How long does it take to achieve academically in a second language in Queensland schools: Answering vexing questions through collaboration and partnership

Year: 2016

Author: Kettle, Margaret, Creagh, Sue, Alford, Jennifer

Type of paper: Abstract refereed

Abstract:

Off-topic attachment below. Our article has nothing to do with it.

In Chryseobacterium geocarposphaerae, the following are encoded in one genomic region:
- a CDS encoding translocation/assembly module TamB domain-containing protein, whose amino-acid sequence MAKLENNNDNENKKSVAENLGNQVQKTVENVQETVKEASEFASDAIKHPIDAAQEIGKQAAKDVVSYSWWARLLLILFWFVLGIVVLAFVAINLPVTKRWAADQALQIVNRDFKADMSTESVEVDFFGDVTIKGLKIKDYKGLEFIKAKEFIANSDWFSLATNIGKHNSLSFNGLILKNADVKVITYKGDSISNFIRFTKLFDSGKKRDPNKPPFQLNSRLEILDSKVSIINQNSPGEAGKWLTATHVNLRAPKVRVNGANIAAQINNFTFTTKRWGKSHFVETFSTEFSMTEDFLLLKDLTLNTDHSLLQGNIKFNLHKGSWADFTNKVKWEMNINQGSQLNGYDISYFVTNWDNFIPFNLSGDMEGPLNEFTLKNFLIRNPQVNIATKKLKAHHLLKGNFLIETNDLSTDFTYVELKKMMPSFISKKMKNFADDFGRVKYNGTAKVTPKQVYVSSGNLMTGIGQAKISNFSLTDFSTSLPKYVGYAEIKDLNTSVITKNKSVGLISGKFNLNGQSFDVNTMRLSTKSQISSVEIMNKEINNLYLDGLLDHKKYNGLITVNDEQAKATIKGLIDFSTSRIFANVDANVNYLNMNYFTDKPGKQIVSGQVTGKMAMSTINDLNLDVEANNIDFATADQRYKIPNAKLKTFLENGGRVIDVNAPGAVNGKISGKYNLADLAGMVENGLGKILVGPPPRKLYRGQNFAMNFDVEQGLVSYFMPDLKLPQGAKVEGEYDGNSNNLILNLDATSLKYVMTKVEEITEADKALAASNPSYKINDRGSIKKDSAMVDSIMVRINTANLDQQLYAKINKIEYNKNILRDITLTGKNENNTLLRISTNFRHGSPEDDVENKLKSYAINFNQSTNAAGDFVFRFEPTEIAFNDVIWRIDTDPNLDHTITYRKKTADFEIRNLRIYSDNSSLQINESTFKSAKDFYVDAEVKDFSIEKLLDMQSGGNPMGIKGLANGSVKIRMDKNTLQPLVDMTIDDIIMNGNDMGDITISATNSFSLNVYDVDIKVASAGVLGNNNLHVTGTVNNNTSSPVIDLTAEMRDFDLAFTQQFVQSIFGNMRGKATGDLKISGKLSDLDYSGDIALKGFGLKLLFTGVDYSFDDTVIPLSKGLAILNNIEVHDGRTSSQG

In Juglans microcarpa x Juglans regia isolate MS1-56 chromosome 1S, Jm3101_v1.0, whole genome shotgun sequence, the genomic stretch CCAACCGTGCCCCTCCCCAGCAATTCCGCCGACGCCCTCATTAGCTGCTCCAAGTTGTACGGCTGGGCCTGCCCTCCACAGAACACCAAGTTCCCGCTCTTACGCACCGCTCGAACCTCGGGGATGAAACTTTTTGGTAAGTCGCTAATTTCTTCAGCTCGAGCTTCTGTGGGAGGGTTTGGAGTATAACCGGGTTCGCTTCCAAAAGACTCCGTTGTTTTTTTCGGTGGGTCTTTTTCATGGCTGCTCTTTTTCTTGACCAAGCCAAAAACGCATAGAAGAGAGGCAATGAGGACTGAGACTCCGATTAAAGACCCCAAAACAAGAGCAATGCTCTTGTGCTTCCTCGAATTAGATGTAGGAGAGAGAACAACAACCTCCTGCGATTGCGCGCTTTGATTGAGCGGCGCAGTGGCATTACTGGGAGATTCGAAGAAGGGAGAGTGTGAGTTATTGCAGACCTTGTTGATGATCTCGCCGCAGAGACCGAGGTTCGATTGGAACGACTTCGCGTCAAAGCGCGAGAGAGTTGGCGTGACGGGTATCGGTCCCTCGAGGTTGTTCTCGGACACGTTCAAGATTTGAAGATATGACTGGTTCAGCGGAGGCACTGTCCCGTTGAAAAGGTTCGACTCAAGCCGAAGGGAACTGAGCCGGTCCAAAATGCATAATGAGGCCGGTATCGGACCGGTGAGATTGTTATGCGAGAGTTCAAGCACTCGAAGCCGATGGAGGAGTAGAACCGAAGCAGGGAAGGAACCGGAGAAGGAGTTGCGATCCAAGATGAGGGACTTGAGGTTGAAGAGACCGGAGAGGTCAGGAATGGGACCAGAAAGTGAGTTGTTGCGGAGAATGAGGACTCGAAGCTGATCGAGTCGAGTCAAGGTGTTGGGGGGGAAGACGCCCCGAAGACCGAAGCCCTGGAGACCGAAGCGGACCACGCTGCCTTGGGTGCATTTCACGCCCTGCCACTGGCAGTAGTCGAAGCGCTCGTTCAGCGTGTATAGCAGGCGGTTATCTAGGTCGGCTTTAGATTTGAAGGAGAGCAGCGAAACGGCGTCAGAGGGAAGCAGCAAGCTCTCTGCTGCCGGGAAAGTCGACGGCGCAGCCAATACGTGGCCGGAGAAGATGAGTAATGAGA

A commonly asked question about second language learners is how long they take to acquire English for schooling (Hakuta, Butler, & Witt, 2000). In the Queensland context, the question is how long school students using Standard Australian English as an additional language (EAL) need support before they can achieve independently at the same academic level as their English-speaking peers? In 2014, 11.7% of students in state schools were identified as having a language background other than English. The Queensland Department of Education and Training (DET) has a mandate to support EAL students to meet their age-cohort academic expectations (DET, 2016; DETE, 2005-2014). This study brought together researchers and DET to address the How Long question. Consistently policy-makers and researchers have relied on foundational work conducted in Canada and the US in the 1980s. For example, a much applied timeframe is Collier’s (1987) finding that it takes 5-7 years for young EAL learners to achieve parity with key predicators of achievement including Age on Arrival and prior schooling. Despite the need to identify timeframes and variables including support across schooling in Australia, no empirical work has been conducted here.In collaboration with DET, this project investigated the contemporary conditions of EAL academic achievement. Using a comprehensive set of DET enrolment, NAPLaN and A-E assessment data for two Queensland regions, the research involved a comparative analysis of the longitudinal NAPLaN performance of EAL and English speaking students between the years of 2009 (year 3) and 2015 (year 9), across three different timeframes (2009-2015; 2011-2015, 2013-2015). The objective was to determine how long it takes EAL learners to converge academically with their English speaking peers. Building on this analysis, students reaching academic parity quickly and those who were slower were identified using A to E grades. Researchers interviewed the students, their teachers and principals to identify the conditions impacting rates of achievement. In this paper, we share the findings of the study and the collaborative processes underpinning the partnership with DET. This project exemplifies a fruitful research-practice partnership (RPP), notably shared orientations to improving school practices and educational outcomes; the sharing of administrative data to research pressing local issues; and recognition of the potential of research for government decision-making. We acknowledge that the differing institutional requirements guiding researchers and government bodies mean that complex negotiation over time is inevitable and important for quality research that has impact where it matters. Collier, V. P. (1987). Age and rate of acquisition of second language for academic purposes. TESOL Quarterly, 21(4), 617-641.Department of Education and Training (DET) 2016. English as an additional language or dialect (EAL/D) learners. Retrieved from http://education.qld.gov.au/curriculum/framework/p-12/docs/policy-statement-eal-learners.docDepartment of Education, Training and Employment (2005-2014). Education. Retrieved from http://education.qld.gov.au/parents/school-life/support-services/esl.htmlHakuta, K., Butler, Y.G. & Witt, D. (2000) How Long Does It Take English Learners to Attain Proficiency? Retrieved from http://eric.ed.gov/?id=ED443275.

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